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4 papers 25 to 100 followers
Jaime Gasco, Thomas J Holbrook, Achal Patel, Adrian Smith, David Paulson, Alan Muns, Sohum Desai, Marc Moisi, Yong-Fan Kuo, Bart Macdonald, Juan Ortega-Barnett, Joel T Patterson
BACKGROUND: The effort required to introduce simulation in neurosurgery academic programs and the benefits perceived by residents have not been systematically assessed. OBJECTIVE: To create a neurosurgery simulation curriculum encompassing basic and advanced skills, cadaveric dissection, cranial and spine surgery simulation, and endovascular and computerized haptic training. METHODS: A curriculum with 68 core exercises per academic year was distributed in individualized sets of 30 simulations to 6 neurosurgery residents...
October 2013: Neurosurgery
Nicholas GĂ©linas-Phaneuf, Rolando F Del Maestro
: The development of technical skills is a major goal of any neurosurgical training program. Residency programs in North America are focused on achieving an adequate level of training to produce technically competent surgeons. The training requirements and educational environments needed to produce expert surgeons are incompletely understood. This review explores the theoretical implications of training technical skills to expertise rather than competency in a complex field such as neurosurgery. First, the terms technical expertise and technical competency are defined...
October 2013: Neurosurgery
Clemens M Schirmer, J Mocco, J Bradley Elder
BACKGROUND: Virtual reality (VR) applications promise the safe, efficacious, and valid replication of scenarios encountered in modern neurosurgery, and a number of navigation- or dissection-related and endovascular simulators have been successfully deployed in the last 2 decades. Concurrently, neurosurgical training is changing, and VR simulations are expected to play a part in future training. OBJECTIVE: To give an overview of currently available neurosurgical VR applications in the spectrum of desired applications and the outlook of the requirements to be met by future applications...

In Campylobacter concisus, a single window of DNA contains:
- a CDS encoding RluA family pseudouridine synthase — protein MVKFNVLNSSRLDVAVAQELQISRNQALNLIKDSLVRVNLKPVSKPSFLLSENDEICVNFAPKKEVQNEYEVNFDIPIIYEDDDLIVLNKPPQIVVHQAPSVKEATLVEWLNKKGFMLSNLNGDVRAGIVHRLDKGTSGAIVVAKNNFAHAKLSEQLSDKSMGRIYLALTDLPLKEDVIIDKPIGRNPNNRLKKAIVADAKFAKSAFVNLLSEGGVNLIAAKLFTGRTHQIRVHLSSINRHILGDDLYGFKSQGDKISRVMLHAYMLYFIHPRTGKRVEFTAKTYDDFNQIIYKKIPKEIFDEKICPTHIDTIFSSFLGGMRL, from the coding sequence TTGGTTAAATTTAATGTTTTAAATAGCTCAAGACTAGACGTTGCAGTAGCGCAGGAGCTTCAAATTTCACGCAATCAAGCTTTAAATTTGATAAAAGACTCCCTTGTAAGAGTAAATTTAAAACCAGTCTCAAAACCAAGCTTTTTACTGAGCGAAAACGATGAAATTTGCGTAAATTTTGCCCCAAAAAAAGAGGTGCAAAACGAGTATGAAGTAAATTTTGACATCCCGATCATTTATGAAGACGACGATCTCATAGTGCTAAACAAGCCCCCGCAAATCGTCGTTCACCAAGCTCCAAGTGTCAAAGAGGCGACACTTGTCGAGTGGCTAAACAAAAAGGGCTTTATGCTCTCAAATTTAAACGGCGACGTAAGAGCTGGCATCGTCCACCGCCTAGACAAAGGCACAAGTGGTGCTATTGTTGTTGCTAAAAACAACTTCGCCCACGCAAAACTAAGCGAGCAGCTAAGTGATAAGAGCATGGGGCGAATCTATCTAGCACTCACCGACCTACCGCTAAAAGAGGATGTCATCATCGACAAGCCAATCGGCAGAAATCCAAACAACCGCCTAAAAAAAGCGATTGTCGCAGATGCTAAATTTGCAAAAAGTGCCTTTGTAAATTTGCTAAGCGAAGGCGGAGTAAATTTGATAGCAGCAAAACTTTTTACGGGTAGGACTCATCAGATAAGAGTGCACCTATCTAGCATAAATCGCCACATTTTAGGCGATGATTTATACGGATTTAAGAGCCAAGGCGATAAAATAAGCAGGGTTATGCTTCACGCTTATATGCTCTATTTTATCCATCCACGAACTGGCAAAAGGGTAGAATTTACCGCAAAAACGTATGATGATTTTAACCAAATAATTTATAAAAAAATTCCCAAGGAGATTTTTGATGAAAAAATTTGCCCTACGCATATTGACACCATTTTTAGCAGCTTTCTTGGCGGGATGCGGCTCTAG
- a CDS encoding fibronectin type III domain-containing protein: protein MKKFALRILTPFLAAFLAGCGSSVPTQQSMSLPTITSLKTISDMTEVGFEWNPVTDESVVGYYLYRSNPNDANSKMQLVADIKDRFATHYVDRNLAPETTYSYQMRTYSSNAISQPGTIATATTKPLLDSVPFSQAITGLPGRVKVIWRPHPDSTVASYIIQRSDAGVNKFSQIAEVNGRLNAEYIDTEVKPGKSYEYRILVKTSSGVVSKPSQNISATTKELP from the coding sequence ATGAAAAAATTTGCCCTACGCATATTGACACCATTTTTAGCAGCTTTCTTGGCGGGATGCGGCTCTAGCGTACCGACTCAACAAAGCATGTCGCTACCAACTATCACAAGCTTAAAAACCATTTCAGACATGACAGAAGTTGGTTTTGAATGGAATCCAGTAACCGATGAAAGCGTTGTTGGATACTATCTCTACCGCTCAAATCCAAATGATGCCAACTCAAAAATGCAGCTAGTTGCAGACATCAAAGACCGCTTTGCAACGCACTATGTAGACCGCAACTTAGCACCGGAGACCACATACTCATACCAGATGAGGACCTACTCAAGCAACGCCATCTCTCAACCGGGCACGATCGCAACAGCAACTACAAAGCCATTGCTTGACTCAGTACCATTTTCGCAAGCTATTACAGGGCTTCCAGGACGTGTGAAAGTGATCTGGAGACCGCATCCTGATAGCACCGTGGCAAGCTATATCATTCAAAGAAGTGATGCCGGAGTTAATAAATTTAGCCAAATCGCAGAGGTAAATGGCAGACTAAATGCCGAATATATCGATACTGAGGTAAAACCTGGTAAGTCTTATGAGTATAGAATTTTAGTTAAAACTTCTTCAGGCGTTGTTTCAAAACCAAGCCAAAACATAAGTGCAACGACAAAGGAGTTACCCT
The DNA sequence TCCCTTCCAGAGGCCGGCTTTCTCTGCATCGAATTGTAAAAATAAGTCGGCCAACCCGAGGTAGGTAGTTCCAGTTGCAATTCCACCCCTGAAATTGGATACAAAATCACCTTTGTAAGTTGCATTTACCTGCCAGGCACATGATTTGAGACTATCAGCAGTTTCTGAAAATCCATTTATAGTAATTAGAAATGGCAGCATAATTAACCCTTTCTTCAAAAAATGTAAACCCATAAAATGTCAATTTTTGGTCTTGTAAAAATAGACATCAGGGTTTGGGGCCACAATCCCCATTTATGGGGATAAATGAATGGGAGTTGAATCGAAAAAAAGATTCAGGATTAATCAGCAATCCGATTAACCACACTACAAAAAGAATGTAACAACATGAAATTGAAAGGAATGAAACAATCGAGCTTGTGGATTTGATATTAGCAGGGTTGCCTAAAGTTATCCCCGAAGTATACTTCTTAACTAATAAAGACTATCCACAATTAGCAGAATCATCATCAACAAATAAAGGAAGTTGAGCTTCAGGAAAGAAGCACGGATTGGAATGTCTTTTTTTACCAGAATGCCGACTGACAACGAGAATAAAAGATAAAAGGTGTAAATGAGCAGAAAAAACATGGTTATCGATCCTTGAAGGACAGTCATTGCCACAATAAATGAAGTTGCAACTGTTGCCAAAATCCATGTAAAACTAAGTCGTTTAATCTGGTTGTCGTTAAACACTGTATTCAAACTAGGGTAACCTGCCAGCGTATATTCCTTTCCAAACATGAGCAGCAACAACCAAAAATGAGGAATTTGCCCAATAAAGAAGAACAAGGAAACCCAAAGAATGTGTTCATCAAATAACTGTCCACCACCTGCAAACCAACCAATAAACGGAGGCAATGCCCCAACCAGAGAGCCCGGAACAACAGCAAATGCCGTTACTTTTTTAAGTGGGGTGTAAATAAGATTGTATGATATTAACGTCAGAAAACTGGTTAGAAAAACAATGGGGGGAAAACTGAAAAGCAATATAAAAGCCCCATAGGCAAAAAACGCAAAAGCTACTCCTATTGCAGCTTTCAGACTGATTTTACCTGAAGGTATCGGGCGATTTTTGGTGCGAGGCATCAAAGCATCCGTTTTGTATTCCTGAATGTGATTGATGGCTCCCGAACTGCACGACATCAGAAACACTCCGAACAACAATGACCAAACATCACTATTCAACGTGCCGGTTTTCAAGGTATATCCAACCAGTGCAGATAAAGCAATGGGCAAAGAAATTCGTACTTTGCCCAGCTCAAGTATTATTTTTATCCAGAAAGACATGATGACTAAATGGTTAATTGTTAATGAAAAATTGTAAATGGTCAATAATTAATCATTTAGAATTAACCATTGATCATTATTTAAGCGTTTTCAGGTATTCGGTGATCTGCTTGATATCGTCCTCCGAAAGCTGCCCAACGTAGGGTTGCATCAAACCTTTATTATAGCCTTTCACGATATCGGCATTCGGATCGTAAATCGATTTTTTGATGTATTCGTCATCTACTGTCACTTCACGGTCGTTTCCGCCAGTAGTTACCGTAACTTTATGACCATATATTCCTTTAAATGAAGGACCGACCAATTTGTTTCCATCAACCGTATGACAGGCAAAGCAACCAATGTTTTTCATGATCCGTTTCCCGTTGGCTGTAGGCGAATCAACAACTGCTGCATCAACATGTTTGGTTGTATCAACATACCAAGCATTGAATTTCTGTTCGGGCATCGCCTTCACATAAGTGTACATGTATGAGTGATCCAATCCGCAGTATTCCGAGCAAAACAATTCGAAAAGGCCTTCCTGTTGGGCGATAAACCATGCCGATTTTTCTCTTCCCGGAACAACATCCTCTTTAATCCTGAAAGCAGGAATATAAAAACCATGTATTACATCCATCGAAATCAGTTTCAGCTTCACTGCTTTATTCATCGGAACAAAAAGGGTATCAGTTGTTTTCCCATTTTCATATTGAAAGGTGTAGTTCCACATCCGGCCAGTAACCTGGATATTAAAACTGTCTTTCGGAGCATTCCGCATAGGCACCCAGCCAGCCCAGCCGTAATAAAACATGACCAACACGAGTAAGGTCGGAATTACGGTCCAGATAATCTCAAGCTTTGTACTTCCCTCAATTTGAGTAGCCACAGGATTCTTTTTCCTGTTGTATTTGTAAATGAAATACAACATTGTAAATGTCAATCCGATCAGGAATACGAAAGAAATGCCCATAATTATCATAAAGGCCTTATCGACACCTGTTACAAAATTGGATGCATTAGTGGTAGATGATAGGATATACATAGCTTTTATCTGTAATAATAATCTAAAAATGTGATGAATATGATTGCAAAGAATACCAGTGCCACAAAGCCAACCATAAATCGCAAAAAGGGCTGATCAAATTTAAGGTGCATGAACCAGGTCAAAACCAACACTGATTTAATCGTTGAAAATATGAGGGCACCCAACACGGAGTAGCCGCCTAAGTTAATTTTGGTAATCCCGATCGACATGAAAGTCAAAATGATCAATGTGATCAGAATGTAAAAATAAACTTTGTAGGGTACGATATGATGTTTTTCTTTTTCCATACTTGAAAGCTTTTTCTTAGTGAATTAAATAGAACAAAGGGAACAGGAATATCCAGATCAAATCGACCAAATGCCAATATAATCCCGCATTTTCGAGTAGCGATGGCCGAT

October 2013: Neurosurgery
Ben Roitberg, Pat Banerjee, Cristian Luciano, Martin Matulyauskas, Silvio Rizzi, Patrick Kania, Jaime Gasco
BACKGROUND: Manual skill is important for surgeons, but current methods to evaluate sensory-motor skills in applicants to a surgical residency are limited. OBJECTIVE: To develop a method of testing sensory-motor skill using objective and reproducible virtual reality simulation. METHODS: We designed a set of tests on a 3-dimensional surgical simulator with head and arm tracking, colocalization, and haptic feedback: (1) "trajectory planning in a simulated vertebra," ie, 3-dimensional memory and orientation; "hemostasis in the brain," ie, motor planning, sequence, timing, and precision; and "choose the softest object," ie, haptic perception...
October 2013: Neurosurgery
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